Now alone in the backwoods of North Carolina, this storefront used to be the real “Cat’s meow.” Topped with a high false front and a signature black cat, the Catsburg Country Store sits perched amongst the weeds and grass, like an old feline waiting to make its next move. Its faded bones are the remaining fragments of a man who’s crafty talents were famous in Durham County.
Built at the beginning of America’s prohibition, the store was owned by Eugene “Cat” Belvin, still known as the longest tenured sheriff in Durham County history. Serving from 1930 to 1958, Belvin gained the nickname “Cat” for his ability to sneak up on moonshine stills in the area, to the chagrin of any neighborhood watering hole or distillery. Belvin may have lived up to the cunning of a cat nickname too, as he was rumored to have his own illegal still and use his title to take out the competition.
When not chasing down competing bootleggers, Belvin would hold up at his neighborhood store. In its heyday, the one floor structure carried gas, supplies, and general goods for any passerby on the Old Oxford Highway. Greeting cards from the shop declared it “The Center of the World.”
Though arguably not at the globe’s center, the county store sat in the middle of a large community complex managed by Belvin and his family. A small ballpark was built next to the rustic storefront for neighborhood little leaguers, and an auto shop was located at the back of the property.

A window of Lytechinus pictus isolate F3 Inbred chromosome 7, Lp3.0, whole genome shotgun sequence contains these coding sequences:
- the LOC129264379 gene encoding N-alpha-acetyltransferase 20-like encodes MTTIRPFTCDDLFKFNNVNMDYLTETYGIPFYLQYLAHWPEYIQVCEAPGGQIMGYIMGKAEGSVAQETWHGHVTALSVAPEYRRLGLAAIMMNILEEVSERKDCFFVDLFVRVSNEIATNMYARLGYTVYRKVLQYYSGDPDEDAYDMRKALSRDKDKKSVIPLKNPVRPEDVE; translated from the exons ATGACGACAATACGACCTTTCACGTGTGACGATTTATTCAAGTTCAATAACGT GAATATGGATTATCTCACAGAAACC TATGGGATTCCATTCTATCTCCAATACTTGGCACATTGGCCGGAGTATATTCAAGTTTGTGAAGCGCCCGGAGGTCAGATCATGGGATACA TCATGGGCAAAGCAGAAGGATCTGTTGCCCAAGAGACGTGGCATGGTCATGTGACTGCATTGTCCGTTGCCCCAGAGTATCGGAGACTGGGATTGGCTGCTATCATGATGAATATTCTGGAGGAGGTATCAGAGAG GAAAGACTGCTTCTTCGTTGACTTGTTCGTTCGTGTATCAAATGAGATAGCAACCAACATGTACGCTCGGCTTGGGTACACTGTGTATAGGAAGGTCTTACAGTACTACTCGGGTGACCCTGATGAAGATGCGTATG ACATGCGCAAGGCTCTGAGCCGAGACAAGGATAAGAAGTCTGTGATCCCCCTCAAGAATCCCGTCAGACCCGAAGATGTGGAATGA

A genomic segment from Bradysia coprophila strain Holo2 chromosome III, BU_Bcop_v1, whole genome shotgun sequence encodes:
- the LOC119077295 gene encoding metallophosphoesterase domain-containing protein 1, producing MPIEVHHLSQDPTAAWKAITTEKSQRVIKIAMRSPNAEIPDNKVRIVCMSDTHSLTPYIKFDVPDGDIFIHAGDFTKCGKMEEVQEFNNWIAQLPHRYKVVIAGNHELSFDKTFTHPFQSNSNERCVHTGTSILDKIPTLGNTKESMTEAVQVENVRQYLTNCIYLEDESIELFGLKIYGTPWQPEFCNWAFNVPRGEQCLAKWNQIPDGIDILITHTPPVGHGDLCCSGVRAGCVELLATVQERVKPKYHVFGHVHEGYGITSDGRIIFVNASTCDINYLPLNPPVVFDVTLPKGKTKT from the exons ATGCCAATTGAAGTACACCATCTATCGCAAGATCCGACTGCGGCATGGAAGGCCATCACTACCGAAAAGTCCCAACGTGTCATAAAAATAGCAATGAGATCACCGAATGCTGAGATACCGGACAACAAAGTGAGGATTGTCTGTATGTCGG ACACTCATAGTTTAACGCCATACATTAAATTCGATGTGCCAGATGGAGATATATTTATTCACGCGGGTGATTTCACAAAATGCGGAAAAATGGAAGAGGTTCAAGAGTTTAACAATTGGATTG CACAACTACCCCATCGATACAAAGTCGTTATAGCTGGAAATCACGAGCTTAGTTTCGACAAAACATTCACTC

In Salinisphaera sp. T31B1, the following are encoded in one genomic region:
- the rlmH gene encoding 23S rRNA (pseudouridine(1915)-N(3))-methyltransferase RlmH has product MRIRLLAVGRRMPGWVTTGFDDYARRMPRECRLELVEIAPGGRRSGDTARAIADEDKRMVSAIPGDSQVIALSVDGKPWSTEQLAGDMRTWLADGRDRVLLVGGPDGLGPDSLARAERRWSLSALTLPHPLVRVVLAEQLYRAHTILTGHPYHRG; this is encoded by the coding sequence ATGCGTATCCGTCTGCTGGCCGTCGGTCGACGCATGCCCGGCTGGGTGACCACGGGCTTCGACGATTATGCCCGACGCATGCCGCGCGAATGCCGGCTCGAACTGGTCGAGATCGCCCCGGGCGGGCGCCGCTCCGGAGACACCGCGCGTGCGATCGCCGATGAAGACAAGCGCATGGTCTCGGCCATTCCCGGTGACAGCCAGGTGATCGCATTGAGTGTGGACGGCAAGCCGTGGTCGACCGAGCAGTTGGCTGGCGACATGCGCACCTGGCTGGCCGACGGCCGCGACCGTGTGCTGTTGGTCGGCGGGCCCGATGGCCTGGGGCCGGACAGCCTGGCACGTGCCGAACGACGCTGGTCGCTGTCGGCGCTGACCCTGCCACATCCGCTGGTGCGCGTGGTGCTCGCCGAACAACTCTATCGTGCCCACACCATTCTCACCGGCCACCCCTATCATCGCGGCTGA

Remnants of the train tracks that once ran behind Catsburg are a reminder that the area is also no stranger to otherworldly inhabitants. Legend has it that a man was once beheaded by a passing train while walking along the tracks at night. Today, accounts of a mysterious light – like that of an oncoming train – are regularly reported along with sightings of the ghost of the man himself, endlessly scouring the grounds in search of his head.
While still a part of the material world, the store continues its own seemingly endless search for a new owner and home. Serving the community until the 1990s, the store was ultimately sold off by the Belvin Family in 2007. Left to the Carolina critters and stray cats, the area landmark remained abandoned for more than a decade until Preservation Durham stepped in to save the iconic country haven. The new owners put the old store up for sale with one catch—it must be moved to a new location. Until then, off to storage it went!
By 2021, the entire structure had been fully disassembled and stored away as the search for its new owners continues. Waiting for it’s new home, the store’s boards and charming red paint sit patiently, ready to be the cool cat in town once again.